History of Our World Chapter 7
The Glory of Ancient Greece
Terms in this set (20)
What were the responsibilities of men compared to those of women in ancient Athens?
Women were kept at home because men felt they needed to be protected. Women had almost none fo the freedom their husbands, sons and fathers had, but running the home and family was the job of the women.
Considering the responsibilites of men and women in Athens, what conclusions can you make about society in ancient Athens?
It was a patriarchal (man lead) society, and women were not valued for more than their leadership at home. Pericles once said: The greatest glory belong to the woman who is least talked about by men, either they praise her or find fault with her.
Describe the varous roles of slaves in Athens and of those in the rest of Greece.
Slaves in Athens were very important (almost 1/3 of the Athenian population was slaves) because it was the labor of the slaves that gave Athenian men the leisure time to go to the Agora, participate in government, and develop a love of the arts. Slaves did all kinds of work but they had no political rights or personal feedom and they received no formal education.
Free pople rarely questioned slavery in ancient Greece. Why do you think this was so?
Without the labor of the slaves, Greek citizens would not have had the leisure to participate in government and the arts. Most Greek households could not have operated without slaves.
Describe what life was like for boys living in Sparta.
At 7 boys left home to begin a 13 year soldier training. Boys were expected to bear pain, hardship, and punishment in silence. At 20 years old, a young man officially became a soldier and remained so until their 60th birthday.
What was the Spartan attitude toward wealth?
Spartans looked down on the desire for wealth and on those engaged in trade.
How did the Spartans' attitude toward wealth affect their trade and travel?
The Spartans did not mingle with other Greeks and were not allowed to travel. They looked down on those engaged in trade.
How did the Greeks overcome the Persian invasion?
Greek city states briefly united and drove away the Persians.
What was at stake for the people of Athens at the Battle of Marathon?
Marathon was only 25 miles north of Athens, so the freedom of the people of Athens was at stake at the Battle of Marathon.
How might the history of Greece have changed if the Persians had succeeded at Marathon?
If the Persians had succeeded at Marathon, it is possible that the Persians could have taken over Athens (the most powerful city-state) and eventually gained control of all of Greece expanding the Persian empire.
What happened to the Greeks' attitude about themselves after defeating the Persians?
The victory over the Persians increased the Greeks' sense of their own importance. They believed that the gods had favored them and had therefore influenced the outcome of the wars.
How did the Athenian empire develop after its victory over Persia?
Athens emerged from the war as the most powerful city-state in Greece. Its influence spread over much of eastern Greece and joined the Delian League. Athens came to dominate the league and used it to create its own empire.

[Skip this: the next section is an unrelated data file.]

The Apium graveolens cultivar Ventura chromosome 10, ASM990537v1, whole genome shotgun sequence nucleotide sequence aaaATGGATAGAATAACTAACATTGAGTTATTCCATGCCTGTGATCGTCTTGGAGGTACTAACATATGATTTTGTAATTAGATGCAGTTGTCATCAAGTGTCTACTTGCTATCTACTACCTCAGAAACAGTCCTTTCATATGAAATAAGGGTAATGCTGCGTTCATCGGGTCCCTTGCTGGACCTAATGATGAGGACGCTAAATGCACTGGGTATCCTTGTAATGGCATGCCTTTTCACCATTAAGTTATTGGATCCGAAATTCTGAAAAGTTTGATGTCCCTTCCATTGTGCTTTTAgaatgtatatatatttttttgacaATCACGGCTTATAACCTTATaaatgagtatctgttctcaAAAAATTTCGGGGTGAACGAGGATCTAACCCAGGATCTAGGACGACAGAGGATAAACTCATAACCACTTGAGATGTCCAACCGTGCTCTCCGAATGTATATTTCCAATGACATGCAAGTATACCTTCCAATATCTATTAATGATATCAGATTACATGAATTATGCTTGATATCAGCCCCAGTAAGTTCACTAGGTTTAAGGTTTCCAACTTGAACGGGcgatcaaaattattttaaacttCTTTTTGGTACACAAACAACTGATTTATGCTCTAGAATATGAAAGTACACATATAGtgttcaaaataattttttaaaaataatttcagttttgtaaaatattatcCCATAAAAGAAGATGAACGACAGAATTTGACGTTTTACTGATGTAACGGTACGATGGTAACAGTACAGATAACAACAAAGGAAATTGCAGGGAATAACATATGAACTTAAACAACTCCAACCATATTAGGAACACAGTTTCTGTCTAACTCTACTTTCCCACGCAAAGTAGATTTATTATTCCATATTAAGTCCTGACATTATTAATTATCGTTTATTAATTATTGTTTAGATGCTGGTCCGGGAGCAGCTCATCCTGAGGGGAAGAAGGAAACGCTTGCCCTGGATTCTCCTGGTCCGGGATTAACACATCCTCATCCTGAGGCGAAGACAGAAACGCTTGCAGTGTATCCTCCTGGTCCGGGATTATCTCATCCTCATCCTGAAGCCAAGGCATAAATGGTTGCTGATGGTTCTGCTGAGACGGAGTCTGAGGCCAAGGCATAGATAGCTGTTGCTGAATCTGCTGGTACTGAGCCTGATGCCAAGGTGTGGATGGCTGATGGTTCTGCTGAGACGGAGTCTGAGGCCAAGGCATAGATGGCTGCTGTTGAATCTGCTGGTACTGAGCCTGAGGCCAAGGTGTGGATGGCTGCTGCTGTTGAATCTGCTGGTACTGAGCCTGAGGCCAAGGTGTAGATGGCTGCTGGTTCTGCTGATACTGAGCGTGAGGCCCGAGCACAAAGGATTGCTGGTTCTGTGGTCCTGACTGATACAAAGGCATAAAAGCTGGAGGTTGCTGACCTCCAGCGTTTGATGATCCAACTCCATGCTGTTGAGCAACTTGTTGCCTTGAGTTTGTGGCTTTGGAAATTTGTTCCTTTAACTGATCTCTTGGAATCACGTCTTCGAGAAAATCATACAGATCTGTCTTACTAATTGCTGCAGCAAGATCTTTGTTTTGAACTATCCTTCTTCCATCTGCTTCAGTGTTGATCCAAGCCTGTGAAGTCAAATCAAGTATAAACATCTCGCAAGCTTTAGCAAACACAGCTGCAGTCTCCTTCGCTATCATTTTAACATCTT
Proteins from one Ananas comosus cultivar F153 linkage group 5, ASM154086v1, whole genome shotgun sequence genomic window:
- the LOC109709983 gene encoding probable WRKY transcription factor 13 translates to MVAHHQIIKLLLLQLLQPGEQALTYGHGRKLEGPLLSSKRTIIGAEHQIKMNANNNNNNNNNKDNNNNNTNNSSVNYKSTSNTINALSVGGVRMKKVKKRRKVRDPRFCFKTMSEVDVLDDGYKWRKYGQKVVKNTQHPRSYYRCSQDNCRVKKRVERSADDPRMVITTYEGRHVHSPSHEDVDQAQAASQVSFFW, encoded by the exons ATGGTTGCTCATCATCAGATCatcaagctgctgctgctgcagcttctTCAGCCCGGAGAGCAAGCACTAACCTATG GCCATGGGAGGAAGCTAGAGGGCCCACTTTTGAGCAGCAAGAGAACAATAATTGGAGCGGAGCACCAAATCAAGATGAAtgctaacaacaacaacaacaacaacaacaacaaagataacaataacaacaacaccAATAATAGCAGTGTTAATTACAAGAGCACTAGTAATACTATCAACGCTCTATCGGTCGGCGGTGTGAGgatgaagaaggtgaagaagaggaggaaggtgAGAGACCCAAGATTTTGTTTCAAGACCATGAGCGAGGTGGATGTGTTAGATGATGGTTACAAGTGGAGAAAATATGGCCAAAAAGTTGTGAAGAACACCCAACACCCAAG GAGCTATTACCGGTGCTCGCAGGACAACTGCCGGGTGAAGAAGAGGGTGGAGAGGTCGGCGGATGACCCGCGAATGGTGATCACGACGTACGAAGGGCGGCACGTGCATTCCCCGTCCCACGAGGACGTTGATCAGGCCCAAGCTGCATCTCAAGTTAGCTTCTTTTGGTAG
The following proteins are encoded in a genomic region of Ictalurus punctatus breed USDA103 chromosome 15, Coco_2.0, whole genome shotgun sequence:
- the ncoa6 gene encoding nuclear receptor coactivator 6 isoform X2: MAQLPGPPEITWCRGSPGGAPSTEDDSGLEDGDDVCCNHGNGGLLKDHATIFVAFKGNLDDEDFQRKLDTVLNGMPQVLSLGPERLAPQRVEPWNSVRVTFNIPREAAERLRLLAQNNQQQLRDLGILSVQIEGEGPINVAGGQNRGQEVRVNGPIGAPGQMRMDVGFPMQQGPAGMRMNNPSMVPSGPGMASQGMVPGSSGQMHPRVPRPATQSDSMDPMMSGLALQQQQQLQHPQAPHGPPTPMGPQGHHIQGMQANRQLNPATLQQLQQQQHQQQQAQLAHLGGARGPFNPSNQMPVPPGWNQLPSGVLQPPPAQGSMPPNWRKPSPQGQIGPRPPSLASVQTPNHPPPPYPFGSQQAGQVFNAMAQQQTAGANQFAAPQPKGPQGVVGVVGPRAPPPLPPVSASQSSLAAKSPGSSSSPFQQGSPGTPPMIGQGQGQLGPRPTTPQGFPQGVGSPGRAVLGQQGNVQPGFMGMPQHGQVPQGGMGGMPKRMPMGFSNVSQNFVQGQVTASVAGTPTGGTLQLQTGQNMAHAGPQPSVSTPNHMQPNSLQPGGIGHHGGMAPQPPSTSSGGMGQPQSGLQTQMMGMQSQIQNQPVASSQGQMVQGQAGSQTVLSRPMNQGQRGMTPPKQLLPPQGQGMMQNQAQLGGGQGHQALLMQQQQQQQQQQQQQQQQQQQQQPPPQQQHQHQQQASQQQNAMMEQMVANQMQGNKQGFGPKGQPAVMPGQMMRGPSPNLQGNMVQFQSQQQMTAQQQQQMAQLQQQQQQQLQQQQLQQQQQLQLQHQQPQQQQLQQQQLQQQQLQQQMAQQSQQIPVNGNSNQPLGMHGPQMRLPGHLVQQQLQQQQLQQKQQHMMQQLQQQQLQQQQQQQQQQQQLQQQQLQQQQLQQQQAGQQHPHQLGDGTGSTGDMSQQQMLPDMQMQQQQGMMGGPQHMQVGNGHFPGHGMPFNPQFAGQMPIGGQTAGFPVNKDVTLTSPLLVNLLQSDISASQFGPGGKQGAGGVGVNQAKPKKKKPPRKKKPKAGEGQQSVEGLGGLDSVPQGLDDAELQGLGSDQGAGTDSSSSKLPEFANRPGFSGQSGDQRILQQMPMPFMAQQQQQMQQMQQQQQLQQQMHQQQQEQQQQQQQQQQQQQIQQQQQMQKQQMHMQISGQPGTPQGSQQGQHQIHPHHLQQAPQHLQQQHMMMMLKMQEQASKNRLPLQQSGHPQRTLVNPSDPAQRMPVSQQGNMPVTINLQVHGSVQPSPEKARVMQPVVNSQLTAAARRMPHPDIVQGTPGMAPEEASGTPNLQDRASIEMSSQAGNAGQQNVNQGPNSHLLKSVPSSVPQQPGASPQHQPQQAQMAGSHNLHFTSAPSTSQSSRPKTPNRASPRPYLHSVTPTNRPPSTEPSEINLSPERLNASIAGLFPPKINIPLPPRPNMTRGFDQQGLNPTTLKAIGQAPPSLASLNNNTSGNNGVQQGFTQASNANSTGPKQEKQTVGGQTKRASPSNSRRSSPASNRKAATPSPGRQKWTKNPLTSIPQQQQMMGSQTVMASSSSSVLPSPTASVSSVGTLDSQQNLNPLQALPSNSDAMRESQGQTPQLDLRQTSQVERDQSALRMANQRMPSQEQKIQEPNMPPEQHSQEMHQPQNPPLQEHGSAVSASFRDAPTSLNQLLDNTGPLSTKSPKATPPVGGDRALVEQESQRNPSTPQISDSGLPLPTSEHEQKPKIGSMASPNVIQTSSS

Who was Alexander's tutor when he was young?
Alexander's tutor was the Greek philosopher Aristotle.
How did Alexander's upbringing affect his attitudes about Greek culture?
Alexander was taught Greek literature, philosophy and science by Aristotle. Aristotle passed on his strong feelings that the Greeks were a superior people and, therefore, deserve to rule.
Alexander the Great wanted the cultures of his defeated cities to survive and mix with Greek culture. What happened instead?
When Alexander took control of lands, he tried not to destroy the cultures of the defeated pople. Instead, he oped that the local cultures would mix with Greek culture in his new cities. The cities of the Hellenistic world were modeled after Greek cities. Greek kings ruled, and Greeks held the most important jobs. Unfortunately, this mixing did not happen in the three Hellenistic kingdoms.
What features of Greek culture were carried over to the Hellenistic kingdoms?
The cities of the Hellenistic world were modeled after Greek cities. Greek kings ruled, and Greeks held the most important jobs. The cities were designed with Greek temples and agoras. Citizens gathered at large theaters for performances of Greek tragedies. The greek lnguage was spoken in the cities for hundreds of years, even though people in the countryside continued to speak their local languages.
Name one way that the domination of greek culture in the hellenistic countries might have been an advantage. Name one way that it might have been a disadvantage.
Advantage - important Hellenistic cities were centers of learning; math and science grew
Disadvantage - native languages and cultures of Hellenistic cities were not encouraged and maintained
Describe the importance of the contributions made by Euclid.
Euclid develped the branch of mathematics called geometry.
Describe the importance of the contributions made by Eratosthenes.
Eratosthenes was a scientist that knew that the earth was round and calculated the distance around the earth.
Describe the importance of the contributions made by Archimedes.
Archimedes discovered that people can use pulley and levers to lift very heavy objects.